From former mayors to village trustees, the Village of Malverne honored six women who have served the village board at its Sept. 2 meeting, in recognition of the 100th anniversary of the ratification of the 19th Amendment.
“We want to honor those suffragettes by recognizing women in [our] community for their sacrifices and contributions,” said Malverne Mayor Keith Corbett.
The village board had planned to hold a celebration with Malverne’s Girl Scouts, but the pandemic forced the event’s cancellation. Instead, the Girl Scouts viewed the ceremony on Malverne TV as each honoree was awarded with a citation.
In 1987, in a decade when many residents were concerned about high taxes and few services, Catherine Hunt, 72, helped found the Hometown Pride Party. Hunt would go on to become the first woman elected to the village board when she served as mayor from 1987 to 1991. She was also a village trustee under Mayor Joseph Canzoneri from 1995 to 1999.
“If you look back at the history of our village, there was a time where a lot of residents rose up to really take control of their own community,” Corbett said. “She was really a leader of that effort.”
Patti Ann McDonald
Patti Ann McDonald’s career with the village board began in 1996, when she succeeded her father, John F. Norris, who died that year. During her tenure as mayor from 2007 to 2019, McDonald, 58, helped the village attract over $1 million in federal and state grants, and oversaw the construction of a headquarters for the Malverne Volunteer Ambulance Corps, renovations of the downtown area and the Long Island Rail Road stations, upgrades of village infrastructure and the expansion and modernization of Malverne’s parks.
“As many know, Patti brought a level of dignity and compassion to this office that I think will remain unrivaled for many, many years to come,” Corbett said.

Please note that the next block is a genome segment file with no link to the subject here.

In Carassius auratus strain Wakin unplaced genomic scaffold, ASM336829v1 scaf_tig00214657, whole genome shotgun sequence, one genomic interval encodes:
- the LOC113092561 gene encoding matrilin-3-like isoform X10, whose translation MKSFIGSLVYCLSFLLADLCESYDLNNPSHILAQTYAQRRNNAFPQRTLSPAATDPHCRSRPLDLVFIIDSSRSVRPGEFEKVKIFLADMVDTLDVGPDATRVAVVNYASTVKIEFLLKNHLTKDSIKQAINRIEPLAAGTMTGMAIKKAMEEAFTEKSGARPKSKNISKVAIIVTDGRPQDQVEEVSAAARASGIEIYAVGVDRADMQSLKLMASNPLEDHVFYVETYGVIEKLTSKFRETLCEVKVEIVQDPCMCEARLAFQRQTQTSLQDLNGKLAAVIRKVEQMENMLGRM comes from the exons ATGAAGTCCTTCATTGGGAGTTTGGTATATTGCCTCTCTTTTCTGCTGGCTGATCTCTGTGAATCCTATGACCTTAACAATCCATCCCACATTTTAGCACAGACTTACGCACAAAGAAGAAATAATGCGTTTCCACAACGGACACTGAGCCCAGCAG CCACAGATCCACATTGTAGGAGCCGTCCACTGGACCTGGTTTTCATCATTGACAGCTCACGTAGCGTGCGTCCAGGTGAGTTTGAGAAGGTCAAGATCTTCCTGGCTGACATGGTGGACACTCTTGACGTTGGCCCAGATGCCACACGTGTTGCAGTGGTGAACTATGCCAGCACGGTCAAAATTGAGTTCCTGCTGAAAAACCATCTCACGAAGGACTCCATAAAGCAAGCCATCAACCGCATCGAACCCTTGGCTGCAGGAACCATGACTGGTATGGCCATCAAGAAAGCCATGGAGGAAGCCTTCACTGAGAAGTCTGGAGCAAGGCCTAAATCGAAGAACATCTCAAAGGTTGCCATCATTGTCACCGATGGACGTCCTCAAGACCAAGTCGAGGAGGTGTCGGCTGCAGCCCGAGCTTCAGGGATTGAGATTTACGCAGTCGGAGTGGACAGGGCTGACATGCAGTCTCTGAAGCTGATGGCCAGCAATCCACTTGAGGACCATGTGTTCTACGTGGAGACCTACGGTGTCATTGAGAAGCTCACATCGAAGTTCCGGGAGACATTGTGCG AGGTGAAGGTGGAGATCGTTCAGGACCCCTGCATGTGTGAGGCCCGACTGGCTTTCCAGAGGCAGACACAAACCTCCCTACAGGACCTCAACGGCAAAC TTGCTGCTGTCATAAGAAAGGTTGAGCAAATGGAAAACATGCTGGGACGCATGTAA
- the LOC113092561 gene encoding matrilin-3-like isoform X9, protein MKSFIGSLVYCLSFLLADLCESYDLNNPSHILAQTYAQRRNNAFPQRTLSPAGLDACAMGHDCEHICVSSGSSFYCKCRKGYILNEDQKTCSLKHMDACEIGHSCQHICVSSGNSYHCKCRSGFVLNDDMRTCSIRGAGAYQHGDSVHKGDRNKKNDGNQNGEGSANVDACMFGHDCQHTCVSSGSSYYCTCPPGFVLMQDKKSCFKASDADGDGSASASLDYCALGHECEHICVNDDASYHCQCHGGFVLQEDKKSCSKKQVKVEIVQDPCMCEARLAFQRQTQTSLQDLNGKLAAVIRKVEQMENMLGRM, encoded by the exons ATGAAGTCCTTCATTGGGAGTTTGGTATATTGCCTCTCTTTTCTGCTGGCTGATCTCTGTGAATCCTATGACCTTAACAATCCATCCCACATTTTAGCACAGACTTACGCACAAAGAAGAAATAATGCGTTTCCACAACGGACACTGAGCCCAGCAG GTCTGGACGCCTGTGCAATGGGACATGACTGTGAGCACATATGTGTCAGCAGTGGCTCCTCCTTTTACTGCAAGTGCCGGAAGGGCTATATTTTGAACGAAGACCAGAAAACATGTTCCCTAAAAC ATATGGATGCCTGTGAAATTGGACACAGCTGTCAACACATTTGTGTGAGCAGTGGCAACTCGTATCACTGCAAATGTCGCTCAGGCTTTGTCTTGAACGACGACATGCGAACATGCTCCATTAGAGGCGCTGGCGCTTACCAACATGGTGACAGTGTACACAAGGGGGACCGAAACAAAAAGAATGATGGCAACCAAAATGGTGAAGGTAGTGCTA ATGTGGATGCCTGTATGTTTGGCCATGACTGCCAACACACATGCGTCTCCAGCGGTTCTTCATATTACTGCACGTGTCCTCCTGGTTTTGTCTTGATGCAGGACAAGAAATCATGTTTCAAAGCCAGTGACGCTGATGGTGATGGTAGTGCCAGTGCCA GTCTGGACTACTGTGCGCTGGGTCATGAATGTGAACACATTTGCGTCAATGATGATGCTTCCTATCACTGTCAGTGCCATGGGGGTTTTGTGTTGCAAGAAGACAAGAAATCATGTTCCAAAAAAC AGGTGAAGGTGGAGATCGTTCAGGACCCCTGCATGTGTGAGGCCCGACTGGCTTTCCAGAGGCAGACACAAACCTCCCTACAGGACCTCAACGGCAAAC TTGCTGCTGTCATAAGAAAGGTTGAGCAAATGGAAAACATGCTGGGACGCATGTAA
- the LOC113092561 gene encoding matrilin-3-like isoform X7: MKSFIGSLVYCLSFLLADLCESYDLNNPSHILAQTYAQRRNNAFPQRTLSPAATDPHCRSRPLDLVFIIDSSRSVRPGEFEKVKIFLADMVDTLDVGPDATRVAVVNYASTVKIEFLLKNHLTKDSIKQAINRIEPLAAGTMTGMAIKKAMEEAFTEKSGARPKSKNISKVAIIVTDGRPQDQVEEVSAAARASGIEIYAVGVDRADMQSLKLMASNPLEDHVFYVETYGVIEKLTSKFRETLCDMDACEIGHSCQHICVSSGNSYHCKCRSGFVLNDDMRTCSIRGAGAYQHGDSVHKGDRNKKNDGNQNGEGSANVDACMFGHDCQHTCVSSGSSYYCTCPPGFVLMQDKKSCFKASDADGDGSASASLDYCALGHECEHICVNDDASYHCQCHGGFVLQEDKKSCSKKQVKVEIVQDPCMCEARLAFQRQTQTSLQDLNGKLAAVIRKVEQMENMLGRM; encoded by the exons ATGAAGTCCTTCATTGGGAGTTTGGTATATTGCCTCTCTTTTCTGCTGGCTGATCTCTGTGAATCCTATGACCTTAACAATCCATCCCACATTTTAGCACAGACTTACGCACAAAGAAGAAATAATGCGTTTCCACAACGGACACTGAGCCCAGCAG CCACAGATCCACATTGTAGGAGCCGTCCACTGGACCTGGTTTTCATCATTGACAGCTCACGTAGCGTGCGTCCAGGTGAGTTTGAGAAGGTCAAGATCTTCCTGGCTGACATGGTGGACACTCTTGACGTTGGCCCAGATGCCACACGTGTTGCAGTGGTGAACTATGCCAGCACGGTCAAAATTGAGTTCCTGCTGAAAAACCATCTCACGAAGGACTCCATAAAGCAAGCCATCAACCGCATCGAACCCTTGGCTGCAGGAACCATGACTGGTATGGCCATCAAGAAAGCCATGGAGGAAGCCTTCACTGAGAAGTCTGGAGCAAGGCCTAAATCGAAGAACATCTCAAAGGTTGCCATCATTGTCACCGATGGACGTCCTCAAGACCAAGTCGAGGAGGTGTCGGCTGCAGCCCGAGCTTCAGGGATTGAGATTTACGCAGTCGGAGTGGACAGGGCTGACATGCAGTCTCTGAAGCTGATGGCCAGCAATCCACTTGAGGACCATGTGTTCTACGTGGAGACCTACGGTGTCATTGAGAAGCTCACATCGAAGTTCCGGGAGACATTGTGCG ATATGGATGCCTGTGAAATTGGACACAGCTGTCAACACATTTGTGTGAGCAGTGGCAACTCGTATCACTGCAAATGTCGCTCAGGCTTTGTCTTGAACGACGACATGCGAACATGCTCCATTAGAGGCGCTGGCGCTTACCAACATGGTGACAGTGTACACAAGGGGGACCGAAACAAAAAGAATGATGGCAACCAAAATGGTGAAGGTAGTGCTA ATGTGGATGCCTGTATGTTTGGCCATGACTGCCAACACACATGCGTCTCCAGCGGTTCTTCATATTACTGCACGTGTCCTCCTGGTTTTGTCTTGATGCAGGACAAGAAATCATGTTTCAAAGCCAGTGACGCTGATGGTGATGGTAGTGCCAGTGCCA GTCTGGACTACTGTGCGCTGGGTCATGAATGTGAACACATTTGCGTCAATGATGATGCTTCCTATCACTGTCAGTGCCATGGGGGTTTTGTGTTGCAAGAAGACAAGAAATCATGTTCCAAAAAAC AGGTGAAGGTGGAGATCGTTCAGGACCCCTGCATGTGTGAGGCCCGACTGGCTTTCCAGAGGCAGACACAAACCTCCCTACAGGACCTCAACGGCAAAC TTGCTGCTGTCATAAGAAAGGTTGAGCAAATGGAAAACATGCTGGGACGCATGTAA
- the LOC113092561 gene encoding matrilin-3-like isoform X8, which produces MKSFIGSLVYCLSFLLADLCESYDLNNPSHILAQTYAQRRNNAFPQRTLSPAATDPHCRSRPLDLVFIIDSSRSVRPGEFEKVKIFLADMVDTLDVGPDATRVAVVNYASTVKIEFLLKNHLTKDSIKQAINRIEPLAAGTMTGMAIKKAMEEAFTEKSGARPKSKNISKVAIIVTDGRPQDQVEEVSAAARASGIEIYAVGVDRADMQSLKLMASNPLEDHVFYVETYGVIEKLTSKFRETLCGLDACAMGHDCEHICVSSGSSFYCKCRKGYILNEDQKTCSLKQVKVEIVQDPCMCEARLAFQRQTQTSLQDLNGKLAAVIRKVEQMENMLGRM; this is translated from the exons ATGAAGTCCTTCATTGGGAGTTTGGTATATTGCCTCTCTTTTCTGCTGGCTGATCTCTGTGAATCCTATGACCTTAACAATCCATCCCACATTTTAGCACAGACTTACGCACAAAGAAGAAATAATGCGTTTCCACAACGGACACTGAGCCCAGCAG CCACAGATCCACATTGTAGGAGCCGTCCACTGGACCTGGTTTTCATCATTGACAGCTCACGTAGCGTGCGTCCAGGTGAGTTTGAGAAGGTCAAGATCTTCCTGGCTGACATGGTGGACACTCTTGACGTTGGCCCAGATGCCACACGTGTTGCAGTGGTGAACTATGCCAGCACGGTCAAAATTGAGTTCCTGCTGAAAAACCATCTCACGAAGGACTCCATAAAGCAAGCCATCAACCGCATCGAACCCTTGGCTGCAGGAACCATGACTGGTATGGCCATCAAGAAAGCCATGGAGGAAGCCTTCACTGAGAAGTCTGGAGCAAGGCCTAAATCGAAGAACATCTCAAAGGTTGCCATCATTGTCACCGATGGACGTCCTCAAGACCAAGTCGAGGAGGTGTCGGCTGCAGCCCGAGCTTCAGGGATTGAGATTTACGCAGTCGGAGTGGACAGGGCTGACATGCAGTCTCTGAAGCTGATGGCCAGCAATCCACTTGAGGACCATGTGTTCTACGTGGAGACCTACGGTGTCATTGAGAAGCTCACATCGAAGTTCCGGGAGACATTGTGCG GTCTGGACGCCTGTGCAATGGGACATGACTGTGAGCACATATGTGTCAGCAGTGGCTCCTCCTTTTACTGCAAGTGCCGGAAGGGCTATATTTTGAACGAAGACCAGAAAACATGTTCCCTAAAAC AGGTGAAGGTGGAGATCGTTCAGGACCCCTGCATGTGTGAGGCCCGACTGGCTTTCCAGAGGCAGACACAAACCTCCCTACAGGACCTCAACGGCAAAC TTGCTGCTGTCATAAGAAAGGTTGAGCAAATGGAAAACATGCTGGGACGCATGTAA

Lorraine Bracher became Malverne’s first female deputy mayor when she served under Mayor Joseph Hennessey from 1991 to 1995. During her years on the village board, Bracher, 76, served as commissioner of the Fire Department and was a liaison to the Malverne Public Library.
Her son, Todd Bracher, said he was inspired by his mother’s willingness to serve her community. “She poured her heart into this town, and we saw the changes,” he said. “My brother and I, while we’re not women, we learned from her leadership. I think we can all continue to learn how we can contribute to our community.”
As deputy mayor from 1995 to 1999, Gail Wakefield, 65, belonged to several committees. She was a liaison to the Malverne Volunteer Ambulance Corps, the Library and the Youth Board, and served as commissioner of the Fire Department. The village also recognized Wakefield for her more than 20 years as chairwoman of the celebrations committee, directing village-wide events such as the annual Holiday Tree Lighting and Groundhog Day with Malverne Mel.
“As a former Girl Scout, I’d like to tell today’s scouts that the ideas they have today mean something,” Wakefield said. “Just go out and do it.”
Patricia Canzoneri-Fitzpatrick served alongside McDonald as deputy mayor from 2011 to 2018, during which she was the fire and Police Department commissioner, Youth Board liaison and budget director. Now challenging State Assemblywoman Judy Griffin for her 21st district seat in November’s election, Canzoneri-Fitzpatrick, 54, said she was humbled to be a part of this group.
“When my dad was the mayor, we had three women on this board,” she recalled, referring to Hunt, Wakefield and McDonald. “I never thought anything about it, and I always thought that women should be treated equally. My dad was the person who showed that to me.”
One of the village’s newer trustees, Lauren Touchard, 39, began her tenure in 2018. In a relatively short time, however, she has immersed herself in the community as commissioner of the Police Department, the Department of Public Works and the Building Department. She also serves as liaison to the Youth Board and the Celebrations and the Tree and Beautification committees. A former village prosecutor, Touchard attributed her interest in local government to her father, Ed Mahoney, who encouraged her to get involved at an early age.
“It’s an honor to be among such experienced, inspiring, educated, strong and powerful females,” Touchard said. “They all inspired me to be the trustee that I am today, and [they] are tough acts to follow.”